(34.07 % of covered area)

Sand Bed under Open Area L * B = 8.3*5.35= 44.41 m2

(47.50% of open area)

Total Roof Area L*B = 8.5*6.75= 57.38 m2 L*B = 8.5*6.75= 57.38 m2
Insulated Roof Area L * B = 8.5*3.8= 29.75 m2

(51.85 % of total roof area)

Feeding and Management of the Experimental Animals

All the feeding management practices and the feed ingredients were same as of the whole lactating herd. Concentrate ad libitum green fodder and straw was provided to complete the nutrient requirement of all the lactating animals. Clean palatable drinking water was provided ad-libitum 24 hours.

Milking Practices

Machine milking was done twice a day during morning from 6.00 to 8. 00 AM and evening from 2.30 to 4.30 PM. The milk was weighed and recorded in kilogram for individual animal. Before milking the animals were groomed and washed. Towels soaked with antiseptic solution were used for wiping of the udder and teats just before attaching the teat cups of milking machine.

Recording of Parameters

Microclimate in Different Experimental Shed

Both floor and inside roof surface temperatures of shed materials were measured by infrared digital thermometer (-32°C ˜ 320°C) of Metrix+TM   , MT 2A. The surface temperatures were taken from a fixed distance of 10 inches from the objects.  Surface temperature was recorded 4 times in a day at 7:00-8:00 am, 10:00-11:00 am, 2:00-3:00 pm and 5:00-6:00 pm for 2 consecutive days, in a week.

Physiological Parameters and Milk Yield

Rectal temperature, pulse rate and respiration rates of crossbred cows were recorded at weekly intervals at 9:00 AM and 2:00 PM. Rectal temperature was recorded by using a clinical thermometer. Pulse rate was taken from middle coccygeal artery without disturbing the animal and expressed as counts per minute. Respiration rate was counted from a distance by observing flank movements and expressed as counts per minute. Daily milk yield of twenty lactating animals were recorded.

Statistical Analysis

The data were analyzed by using SPSS software (16.0 versions). The statistical methods used to analyze the data were one way ANOVA and General Linear Model.

Results

The inside ceiling surface temperatures (ºC) of covered area of control (T0) and experimental (T1) sheds in different seasons are given in Table 2.

Table 2: Surface temperature (˚C) of ceilings of control and experimental sheds

Season Winter Summer
Roof type Control (T0)

Non-insulated (Asbestos) roof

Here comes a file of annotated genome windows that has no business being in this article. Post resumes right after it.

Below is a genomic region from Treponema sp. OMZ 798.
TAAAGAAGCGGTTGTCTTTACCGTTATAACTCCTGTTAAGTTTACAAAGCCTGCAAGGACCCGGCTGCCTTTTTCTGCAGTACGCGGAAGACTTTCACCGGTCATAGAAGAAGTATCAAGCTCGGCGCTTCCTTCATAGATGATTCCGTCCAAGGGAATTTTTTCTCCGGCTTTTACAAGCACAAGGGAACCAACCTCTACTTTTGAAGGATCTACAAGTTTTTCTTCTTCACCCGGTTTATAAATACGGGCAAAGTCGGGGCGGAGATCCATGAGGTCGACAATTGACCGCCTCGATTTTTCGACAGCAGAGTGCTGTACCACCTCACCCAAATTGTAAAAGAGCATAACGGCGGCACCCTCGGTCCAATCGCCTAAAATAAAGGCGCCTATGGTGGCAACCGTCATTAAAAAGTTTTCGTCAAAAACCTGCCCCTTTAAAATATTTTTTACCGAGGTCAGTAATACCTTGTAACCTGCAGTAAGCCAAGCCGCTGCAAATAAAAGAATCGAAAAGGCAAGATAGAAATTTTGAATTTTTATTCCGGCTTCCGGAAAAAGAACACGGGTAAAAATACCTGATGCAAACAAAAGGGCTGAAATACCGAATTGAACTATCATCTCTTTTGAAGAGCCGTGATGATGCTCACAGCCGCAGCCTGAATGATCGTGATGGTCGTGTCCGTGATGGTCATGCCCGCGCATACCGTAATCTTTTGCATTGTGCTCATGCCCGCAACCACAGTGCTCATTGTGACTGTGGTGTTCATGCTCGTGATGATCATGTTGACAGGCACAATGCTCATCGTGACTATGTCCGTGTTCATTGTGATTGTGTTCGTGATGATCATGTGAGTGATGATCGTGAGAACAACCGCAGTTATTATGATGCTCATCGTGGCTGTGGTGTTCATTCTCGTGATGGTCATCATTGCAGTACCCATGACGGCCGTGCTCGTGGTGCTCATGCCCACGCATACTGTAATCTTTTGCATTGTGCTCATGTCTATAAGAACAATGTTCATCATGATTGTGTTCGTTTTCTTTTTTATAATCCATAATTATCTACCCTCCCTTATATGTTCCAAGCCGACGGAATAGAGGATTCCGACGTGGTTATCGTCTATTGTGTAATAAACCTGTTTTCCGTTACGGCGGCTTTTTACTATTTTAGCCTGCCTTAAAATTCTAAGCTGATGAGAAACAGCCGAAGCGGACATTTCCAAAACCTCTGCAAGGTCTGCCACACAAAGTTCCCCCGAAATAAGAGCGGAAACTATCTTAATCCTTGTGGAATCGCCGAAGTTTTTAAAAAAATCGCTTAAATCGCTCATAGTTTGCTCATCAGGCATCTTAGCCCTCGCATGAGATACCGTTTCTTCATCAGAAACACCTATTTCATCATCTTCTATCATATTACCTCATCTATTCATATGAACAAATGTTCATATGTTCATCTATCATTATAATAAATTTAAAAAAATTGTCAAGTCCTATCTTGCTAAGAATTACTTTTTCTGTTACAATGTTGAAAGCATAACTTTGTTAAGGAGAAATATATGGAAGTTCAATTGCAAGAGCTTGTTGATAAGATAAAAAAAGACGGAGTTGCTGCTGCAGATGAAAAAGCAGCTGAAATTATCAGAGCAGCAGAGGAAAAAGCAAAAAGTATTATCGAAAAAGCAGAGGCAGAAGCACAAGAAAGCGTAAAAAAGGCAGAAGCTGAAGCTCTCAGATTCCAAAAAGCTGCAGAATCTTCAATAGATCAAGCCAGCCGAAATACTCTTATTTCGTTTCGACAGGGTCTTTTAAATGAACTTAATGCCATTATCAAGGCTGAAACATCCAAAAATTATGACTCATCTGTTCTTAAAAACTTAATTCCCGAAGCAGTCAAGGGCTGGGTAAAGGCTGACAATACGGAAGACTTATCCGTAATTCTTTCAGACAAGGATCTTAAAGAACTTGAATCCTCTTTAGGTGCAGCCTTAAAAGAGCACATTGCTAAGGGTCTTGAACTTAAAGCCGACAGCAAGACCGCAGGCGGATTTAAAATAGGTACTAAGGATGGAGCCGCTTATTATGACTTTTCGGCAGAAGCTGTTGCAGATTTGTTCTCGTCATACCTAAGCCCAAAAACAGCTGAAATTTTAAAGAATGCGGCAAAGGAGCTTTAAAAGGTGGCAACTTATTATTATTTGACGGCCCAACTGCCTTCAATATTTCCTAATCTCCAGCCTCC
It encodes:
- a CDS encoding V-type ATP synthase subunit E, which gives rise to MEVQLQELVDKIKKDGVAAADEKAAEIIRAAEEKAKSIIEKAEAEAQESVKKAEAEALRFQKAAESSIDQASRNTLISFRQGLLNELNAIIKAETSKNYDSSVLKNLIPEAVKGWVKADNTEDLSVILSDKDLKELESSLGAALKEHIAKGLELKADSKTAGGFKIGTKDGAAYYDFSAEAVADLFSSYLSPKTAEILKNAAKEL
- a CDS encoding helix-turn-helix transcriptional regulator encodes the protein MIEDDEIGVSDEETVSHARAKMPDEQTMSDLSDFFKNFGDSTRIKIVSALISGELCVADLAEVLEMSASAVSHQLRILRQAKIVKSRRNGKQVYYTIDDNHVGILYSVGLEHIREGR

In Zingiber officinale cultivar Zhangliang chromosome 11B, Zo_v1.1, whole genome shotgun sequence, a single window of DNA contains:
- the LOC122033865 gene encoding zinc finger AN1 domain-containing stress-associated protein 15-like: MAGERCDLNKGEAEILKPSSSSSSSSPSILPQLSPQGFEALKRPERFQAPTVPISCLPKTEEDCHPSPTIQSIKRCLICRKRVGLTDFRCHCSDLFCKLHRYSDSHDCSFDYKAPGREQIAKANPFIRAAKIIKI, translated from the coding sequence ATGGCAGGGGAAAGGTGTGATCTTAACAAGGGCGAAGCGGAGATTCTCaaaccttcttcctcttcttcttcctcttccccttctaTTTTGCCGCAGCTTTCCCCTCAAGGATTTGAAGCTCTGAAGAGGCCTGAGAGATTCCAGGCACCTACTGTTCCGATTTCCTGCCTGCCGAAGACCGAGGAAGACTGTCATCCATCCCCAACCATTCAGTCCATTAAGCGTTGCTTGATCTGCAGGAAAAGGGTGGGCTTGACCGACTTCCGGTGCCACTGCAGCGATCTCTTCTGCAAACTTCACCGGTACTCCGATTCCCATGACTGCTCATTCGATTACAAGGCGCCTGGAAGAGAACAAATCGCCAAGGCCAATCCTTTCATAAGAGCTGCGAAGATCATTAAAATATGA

Experimental (T1)

Insulated (Thatch) roof

Control (T0)

Non-insulated (Asbestos) roof

Experimental (T1)

Insulated (Thatch) roof

7:00-8:00 am 16.20 ± 1.07a 15.96 ± 0.89a 24.56 ± 0.51a 23.12 ± 0.98a
10:00-11:00 am 27.32 ± 1.56A 19.46 ± 0.83B 36.53 ± 1.22A 27.41 ± 1.38B
2:00-3:00 pm 29.06 ± 1.42A 22.72 ± 1.06B 37.49 ± 1.51a 32.33 ± 1.73b
5:00-6:00 pm 18.48 ± 0.78A 22.52 ± 0.56B 26.22 ± 1.82a 28.33 ± 1.21a

Row wise means within a season with different superscripts differ significantly (a,b Significant P<0.05; A, B Significant P<0.01)

There was significant difference between the surface temperature of T0 and T1 sheds in both winter and summer seasons. During winter season, there was significantly (P<0.01) higher temperature of asbestos compare to thatch during 10:00 AM and 2:00 PM. However, in the evening time between 5:00 – 6:00 PM, there was significantly (P<0.01) lower temperature in asbestos compare to thatch roof, probably because of slow release of heat by thatch ceiling. During summer season at 10:00 AM and 2:00 PM, there was significantly higher temperature in asbestos shed compare to thatch roof. The results indicated that insulation by paddy straw ceiling under the asbestos had less surface temperature of 5 to 9 ºC and hence, created better thermo-comfortable environment in the modified shed as compare to existing shed.

 

Floor Surface Temperature (˚C) of Opened Area

The floor surface temperatures (ºC) of open area of control (T0) and experimental (T1) sheds in different seasons are given in Table 3. Cement concrete and sand floor surface temperature differed significantly in both the seasons. During winter, significantly higher temperature in concrete floor was observed at 10:00 AM & 2:00 PM. During summer season, concrete floor was significantly (P<0.05) hotter than sand bed at 10:00 AM & 2:00 PM. Sand bed had the relative advantage of containing moisture in it and hence, surface temperature was significantly lower during peak hours of the day. Animals also turn up the sand in several places by pawing, which could also be the reason of overall lowered surface temperature of sand bed as compared to concrete floor.

Table 3: Floor surface temperature (˚C) at open area of the shed

Season Winter Summer
Floor Type Cement Concrete Floor Sand Bed Floor Cement Concrete Floor Sand Bed Floor
7:00-8:00 am 14.38 ± 1.07a 16.32 ± 0.87a 24.33 ± 1.40a 23.67 ± 1.63a
10:00-11:00 am 24.18 ± 0.96a 21.10 ± 0.39b 39.74 ± 1.73a 36.97 ± 2.49a
2:00-3:00 pm 29.98 ± 1.51A 23.76 ± 0.81B 44.34 ± 2.45a 35.70 ± 3.29b
5:00-6:00 pm 21.82 ± 1.19a 20.10 ± 0.55a 32.11 ± 1.85a 26.83 ± 1.55b

Row wise means within a season with different superscripts differ significantly (a,b Significant P<0.05; A, B Significant P<0.01)

Floor Surface Temperature (˚C) of Covered Area

During summer, floor surface temperature of covered area of experimental shed (T1) was about 2.5 ˚C lower than that of control shed. However, the magnitudes of differences were not statistically significant both during summer and winter season; however, in summer there was a higher difference in temperature between T0 (28.19 ± 1.7) and T1 (25.79 ± 1.14) sheds during peak hours of the day.

 

Physiological Response

The weekly physiological responses of crossbred cows viz. morning and evening rectal temperature, pulse rate and respiration rate were presented in Table 4. The morning and evening rectal temperature, pulse rate and respiration rate were significantly (P<0.01) higher in cows kept at conventional shed (T0) as compared to modified shed (T1). Better physiological indices showed comfort level of cows in modified shed.  In non-modified shed, thermal loads induced stress on cows and it was reflected in their higher indices of cardinal physiological response.